Impact of forced roll motion on the ice resistance of modernicebreaking bow geometries
International Conference on Ocean, Offshore and Arctic Engineering (OMAE 2020)
Contribution to Conference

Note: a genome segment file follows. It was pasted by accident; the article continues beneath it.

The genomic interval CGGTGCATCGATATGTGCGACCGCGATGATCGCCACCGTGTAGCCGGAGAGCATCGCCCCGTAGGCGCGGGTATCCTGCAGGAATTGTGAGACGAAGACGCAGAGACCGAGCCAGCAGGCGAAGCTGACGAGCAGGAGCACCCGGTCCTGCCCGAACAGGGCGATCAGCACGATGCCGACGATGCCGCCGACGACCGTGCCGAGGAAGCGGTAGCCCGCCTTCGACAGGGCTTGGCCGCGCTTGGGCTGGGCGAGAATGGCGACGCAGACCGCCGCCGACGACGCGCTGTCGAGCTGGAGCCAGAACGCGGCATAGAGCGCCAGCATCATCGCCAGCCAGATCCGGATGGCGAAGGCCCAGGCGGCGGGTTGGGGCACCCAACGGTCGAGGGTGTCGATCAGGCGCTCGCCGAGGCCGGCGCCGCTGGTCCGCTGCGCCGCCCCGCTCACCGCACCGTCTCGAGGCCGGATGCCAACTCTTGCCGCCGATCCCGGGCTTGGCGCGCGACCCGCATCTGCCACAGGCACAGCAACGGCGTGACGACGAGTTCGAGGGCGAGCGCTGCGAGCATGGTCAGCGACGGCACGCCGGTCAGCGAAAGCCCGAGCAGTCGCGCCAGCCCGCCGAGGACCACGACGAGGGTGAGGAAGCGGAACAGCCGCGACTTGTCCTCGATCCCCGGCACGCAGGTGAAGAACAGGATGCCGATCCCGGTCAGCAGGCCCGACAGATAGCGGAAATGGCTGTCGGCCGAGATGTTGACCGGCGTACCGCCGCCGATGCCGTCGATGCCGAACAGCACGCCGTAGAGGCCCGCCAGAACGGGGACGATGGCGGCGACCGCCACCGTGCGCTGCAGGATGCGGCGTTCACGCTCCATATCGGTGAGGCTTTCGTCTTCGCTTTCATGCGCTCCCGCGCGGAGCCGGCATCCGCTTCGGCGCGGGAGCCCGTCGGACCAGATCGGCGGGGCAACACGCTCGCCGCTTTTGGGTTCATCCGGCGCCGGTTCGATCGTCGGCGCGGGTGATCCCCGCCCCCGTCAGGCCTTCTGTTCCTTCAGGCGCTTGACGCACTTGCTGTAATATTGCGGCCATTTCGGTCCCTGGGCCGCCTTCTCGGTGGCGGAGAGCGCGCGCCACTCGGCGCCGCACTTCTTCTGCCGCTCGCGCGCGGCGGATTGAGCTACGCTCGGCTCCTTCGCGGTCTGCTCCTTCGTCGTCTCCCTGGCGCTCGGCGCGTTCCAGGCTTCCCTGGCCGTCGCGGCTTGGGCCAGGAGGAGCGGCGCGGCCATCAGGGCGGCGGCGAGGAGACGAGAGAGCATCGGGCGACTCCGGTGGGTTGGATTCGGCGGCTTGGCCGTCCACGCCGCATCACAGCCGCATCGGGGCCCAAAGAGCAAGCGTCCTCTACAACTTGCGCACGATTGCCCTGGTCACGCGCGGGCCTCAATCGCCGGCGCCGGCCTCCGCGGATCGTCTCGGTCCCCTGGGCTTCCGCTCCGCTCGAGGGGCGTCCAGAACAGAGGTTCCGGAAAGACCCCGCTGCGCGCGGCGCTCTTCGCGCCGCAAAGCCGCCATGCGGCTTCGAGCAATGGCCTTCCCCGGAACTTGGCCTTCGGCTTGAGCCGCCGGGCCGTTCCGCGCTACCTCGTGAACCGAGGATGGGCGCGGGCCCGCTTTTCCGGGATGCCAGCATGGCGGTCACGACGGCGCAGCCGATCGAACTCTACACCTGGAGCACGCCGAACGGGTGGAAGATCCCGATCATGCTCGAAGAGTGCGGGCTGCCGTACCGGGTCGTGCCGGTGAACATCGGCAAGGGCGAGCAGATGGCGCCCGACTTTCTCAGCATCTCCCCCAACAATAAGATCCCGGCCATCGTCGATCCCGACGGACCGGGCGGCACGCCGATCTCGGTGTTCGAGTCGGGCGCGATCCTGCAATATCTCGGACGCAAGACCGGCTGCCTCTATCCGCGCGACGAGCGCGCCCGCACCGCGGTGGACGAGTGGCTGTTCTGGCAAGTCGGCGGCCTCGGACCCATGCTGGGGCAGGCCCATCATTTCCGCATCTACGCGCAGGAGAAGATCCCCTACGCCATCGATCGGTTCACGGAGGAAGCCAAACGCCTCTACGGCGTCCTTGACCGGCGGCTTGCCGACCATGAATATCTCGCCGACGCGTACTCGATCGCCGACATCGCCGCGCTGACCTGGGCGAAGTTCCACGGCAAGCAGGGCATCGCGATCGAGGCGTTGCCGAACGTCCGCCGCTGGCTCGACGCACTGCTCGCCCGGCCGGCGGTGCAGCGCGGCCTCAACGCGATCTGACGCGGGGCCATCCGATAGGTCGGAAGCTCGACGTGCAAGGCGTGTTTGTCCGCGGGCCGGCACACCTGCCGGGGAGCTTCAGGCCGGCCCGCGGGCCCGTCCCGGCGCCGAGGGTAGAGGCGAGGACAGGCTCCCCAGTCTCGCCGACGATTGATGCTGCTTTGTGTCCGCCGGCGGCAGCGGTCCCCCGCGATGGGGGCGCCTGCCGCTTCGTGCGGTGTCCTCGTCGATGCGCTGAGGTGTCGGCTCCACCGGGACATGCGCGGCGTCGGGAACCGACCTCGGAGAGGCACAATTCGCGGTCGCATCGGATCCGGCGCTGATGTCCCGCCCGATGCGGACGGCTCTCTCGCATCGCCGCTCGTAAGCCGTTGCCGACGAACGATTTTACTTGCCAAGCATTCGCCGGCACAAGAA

Following the development of low friction hull coatings andazimuthing propulsion for icebreaking vessels, the developmentof auxiliary systems for reducing ice resistance fell from focusof research. One of these systems is comprised of active heelingtanks which induce a forced roll motion on the icebreaker. Todayit is not fully understood how effective or even useful such sys-tems would be for the icebreaking performance in combinationwith a modern icebreaking hull form. In this study, the impactof active heeling systems on level ice resistance is investigatedby performing ice model tests with an icebreaker representingthe latest design generation. The level ice thickness used in themodel tests corresponds to the maximum continuous icebreakingcapability of the evaluated vessel in multi-year ice conditions.Additionally, a calculation method is developed to predict the im-pact of forced roll motion on the ice resistance. The calculatedprediction is evaluated against the model-scale data. Finally, theeffectiveness of the active heeling system is evaluated from anengineering perspective: does the active heeling system reducethe power demand, or would the same result be achievable byincreasing the propulsion power accordingly. It was found thatthe roll motion impacts the ice resistance in level ice. The maininfluence in this regard lies with the tank volume and metacen-tric height of the icebreaker. Additionally, it was observed thatan optimum heel angle dependent on the ice condition can bedetermined which is not necessarily the highest one achievable.The case study predicts a reduced power demand for a modernicebreaker hull form in harsh ice conditions.